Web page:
African Sacred Ibis (Threskiornis aethiopicus)

African Sacred Ibis

[order] CICONIIFORMES | [family] Threskiornithidae | [latin] Threskiornis aethiopicus | [authority] Latham, 1790 | [UK] African Sacred Ibis | [FR] Ibis sacre | [DE] Heiliger Ibis | [ES] Ibis Sagrado | [NL] Heilige Ibis

Subspecies

Genus Species subspecies Region Range
Threskiornis aethiopicus AF Africa south of the Sahara, Iraq

Genus

Threskiornis is a genus of , wading birds of the family Threskiornithidae. They occur in the warmer parts of the Old World in southern Asia, Australasia and sub-Saharan Africa. They are colonial breeders, which build a stick nest in a tree or bush and lay 2-4 eggs. They occur in marshy wetlands and feed on various fish, frogs, crustaceans and insects. Adult Threskiornis ibises are typically 75cm long and have white body plumage. The bald head, neck and legs are black. The bill is thick and curved. Sexes are similar, but juveniles have whiter necks duller plumage. The Straw-necked Ibis differs from the other species in having dark upperparts, and is some times placed in the separate genus Carphibis (Jameson, 1835)as Carphibis spinicollis.

Physical charateristics

An adult individual is 68 cm long with all-white body plumage apart from dark plumes on the rump. The bald head and neck, thick curved bill and legs are black. The white wings show a black rear border in flight. Sexes are similar, but juveniles have dirty white plumage, a smaller bill and some feathering on the neck

Listen to the sound of African Sacred Ibis

[audio:http://www.planetofbirds.com/MASTER/CICONIIFORMES/Threskiornithidae/sounds/African Sacred Ibis.mp3]

Copyright remark: Most sounds derived from xeno-canto


wingspan min.: 110 cm wingspan max.: 125 cm
size min.: 60 cm size max.: 85 cm
incubation min.: 28 days incubation max.: 29 days
fledging min.: 35 days fledging max.: 29 days
broods: 1   eggs min.: 2  
      eggs max.: 4  

Range

Africa : widespread. Sub-Saharan Africa, southeastern Iraq, and formerly in Egypt

Habitat

Subtropical as well as tropical, adapted to fairly wide range of mainly inland habitats by lakes and rivers and in cultivated areas. Breeding sites range from high trees to bare surface of rocky marine islands.

Reproduction

Nest is built most often in trees, especially flat-topped thorns; but on islands also in low scrub, under 1 m from ground, and on ground, among rocks; sometimes in rushes in swamps. Colonial; nests close but rarely touching. Nest: large pile of branches and sticks, lined grass, rushes, and leaves, and occasionally shells and coloured beads.
Clutch size 2-4, one brood. Incubation lasts 28-29 days and the young fledge after 35-40 days.

Feeding habits

Invertebrates mainly, including insects (particularly locusts and grasshoppers), spiders, annelids, crustaceans, and molluscs. Also frogs, reptiles, fish, young birds and eggs, carrion, and offal. Feeds during day mainly in flocks, mostly by wading in shallow wet areas, and occasionally on dry land close to water.

Video African Sacred Ibis

httpv://www.youtube.com/watch?v=FiInrUgYH4c

copyright: youtube


Conservation

This species has an extremely large range, and hence does not approach the thresholds for Vulnerable under the range size criterion (Extent of Occurrence <20,000 km2 combined with a declining or fluctuating range size, habitat extent/quality, or population size and a small number of locations or severe fragmentation). Despite the fact that the population trend appears to be decreasing, the decline is not believed to be sufficiently rapid to approach the thresholds for Vulnerable under the population trend criterion (>30% decline over ten years or three generations). The population size is very large, and hence does not approach the thresholds for Vulnerable under the population size criterion (<10,000 mature individuals with a continuing decline estimated to be >10% in ten years or three generations, or with a specified population structure). For these reasons the species is evaluated as Least Concern.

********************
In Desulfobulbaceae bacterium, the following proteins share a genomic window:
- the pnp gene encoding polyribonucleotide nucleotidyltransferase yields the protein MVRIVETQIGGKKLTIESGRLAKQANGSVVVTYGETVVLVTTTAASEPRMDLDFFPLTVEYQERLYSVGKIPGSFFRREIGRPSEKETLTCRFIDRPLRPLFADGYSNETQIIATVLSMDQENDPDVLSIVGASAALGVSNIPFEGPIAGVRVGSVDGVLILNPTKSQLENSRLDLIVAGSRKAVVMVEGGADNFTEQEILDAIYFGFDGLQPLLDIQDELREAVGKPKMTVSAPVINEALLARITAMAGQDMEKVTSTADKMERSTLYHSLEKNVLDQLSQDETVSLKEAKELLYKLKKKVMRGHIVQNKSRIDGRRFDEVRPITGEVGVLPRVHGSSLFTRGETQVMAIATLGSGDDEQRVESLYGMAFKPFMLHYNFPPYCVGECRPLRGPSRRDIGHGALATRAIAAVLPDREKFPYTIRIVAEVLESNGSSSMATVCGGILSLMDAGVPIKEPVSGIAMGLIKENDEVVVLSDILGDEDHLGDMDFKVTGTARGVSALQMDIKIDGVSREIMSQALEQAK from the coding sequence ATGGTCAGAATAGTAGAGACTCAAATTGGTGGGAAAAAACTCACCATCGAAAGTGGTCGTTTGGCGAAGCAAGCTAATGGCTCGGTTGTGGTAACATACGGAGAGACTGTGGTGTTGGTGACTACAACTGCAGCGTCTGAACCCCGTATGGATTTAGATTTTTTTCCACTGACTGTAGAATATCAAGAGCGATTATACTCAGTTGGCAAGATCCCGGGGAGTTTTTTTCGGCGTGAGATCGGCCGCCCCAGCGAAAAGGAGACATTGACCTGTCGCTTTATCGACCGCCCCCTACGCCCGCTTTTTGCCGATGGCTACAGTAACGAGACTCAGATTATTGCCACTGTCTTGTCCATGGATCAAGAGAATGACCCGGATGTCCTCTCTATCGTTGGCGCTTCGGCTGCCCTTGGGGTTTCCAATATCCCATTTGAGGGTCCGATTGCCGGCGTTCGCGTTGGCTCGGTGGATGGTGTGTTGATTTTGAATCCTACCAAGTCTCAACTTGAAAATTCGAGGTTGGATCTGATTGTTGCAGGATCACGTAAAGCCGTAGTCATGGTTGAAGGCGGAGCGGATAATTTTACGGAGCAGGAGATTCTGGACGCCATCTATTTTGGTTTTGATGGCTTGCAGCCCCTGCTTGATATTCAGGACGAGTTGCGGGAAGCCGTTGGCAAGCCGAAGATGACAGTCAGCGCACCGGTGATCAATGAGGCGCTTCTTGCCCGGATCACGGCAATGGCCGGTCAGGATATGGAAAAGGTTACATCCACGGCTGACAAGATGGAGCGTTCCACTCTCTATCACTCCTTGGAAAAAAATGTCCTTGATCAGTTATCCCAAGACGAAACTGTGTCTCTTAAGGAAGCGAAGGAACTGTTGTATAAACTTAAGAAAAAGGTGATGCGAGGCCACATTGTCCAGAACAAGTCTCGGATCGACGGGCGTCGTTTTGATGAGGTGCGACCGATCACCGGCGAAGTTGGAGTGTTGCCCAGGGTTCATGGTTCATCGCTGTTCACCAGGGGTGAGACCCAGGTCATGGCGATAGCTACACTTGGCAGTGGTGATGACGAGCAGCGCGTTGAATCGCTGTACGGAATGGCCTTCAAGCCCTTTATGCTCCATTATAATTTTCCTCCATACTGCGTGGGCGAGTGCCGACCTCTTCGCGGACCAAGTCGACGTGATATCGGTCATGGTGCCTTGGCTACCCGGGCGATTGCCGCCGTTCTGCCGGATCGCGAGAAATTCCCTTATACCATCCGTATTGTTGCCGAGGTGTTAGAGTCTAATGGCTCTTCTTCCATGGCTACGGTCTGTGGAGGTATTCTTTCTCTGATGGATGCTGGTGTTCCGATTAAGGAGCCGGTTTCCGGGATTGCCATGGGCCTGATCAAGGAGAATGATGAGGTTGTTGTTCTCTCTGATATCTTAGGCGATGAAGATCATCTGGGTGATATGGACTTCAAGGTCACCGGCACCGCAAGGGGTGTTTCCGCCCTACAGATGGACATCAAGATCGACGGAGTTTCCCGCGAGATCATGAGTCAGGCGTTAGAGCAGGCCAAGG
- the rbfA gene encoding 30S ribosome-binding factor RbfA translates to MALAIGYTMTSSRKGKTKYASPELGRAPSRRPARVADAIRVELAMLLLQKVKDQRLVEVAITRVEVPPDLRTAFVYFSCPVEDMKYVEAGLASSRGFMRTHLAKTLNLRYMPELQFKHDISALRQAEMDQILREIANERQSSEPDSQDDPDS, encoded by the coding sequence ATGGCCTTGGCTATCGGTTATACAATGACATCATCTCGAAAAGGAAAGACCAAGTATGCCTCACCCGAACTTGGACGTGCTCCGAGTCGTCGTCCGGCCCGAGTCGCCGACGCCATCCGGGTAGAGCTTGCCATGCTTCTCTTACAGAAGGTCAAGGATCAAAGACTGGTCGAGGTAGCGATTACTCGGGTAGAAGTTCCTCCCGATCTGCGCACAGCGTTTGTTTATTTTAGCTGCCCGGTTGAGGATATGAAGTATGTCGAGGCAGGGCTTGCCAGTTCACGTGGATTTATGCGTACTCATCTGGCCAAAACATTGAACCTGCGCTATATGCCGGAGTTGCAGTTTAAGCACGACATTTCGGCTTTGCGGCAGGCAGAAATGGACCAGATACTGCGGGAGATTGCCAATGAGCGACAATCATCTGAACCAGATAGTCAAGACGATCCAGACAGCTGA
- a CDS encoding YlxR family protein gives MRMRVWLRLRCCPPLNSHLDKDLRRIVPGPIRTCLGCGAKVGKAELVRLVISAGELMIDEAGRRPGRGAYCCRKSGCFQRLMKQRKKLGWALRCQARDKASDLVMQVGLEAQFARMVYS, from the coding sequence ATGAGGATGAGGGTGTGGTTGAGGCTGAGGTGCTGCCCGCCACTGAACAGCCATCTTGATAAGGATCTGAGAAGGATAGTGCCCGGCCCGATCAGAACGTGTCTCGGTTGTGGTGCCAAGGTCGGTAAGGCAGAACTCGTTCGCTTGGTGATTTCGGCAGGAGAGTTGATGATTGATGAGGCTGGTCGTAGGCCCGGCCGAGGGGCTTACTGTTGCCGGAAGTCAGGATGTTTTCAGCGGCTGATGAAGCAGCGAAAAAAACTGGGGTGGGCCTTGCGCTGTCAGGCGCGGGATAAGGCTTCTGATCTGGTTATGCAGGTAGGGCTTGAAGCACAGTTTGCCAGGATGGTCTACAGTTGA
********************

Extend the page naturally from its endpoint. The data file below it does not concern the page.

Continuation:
Sacred Ibises have, escaped from captivity and been seen in the wild in Europe since the 19th century, eg in Italy, but this remained a rare event until about the 1970s when it became fashionable to breed free-flying groups of ibises in zoological gardens. This led to a regular flow of escapes, which in turn led to the establishment of breeding pairs in the wild, and breeding populations have now become established in Spain, Italy and France, as well as on the Canary Islands. Stray birds have also been reported in other countries.
African Sacred Ibis status Least Concern

Migration

Nomadic or migratory. Movements of several hundred kilometres to breed during rains; birds N of equator move northwards, those S of equator southwards, both returning at end of rains or early in dry season. Birds captured in Angola and Zambia had been ringed 1000-1500 to S in South Africa. Little information available on Iraqi population; present all year round, though not necessarily sedentary; small numbers winters in Iran. Stragglers recorded in Kuwait and N Yemen.

Distribution map

African Sacred Ibis distribution range map

Literature

Title Sacred Ibis: a new invasive species
in Europe
Author(s): Pierre Y

Leave a Reply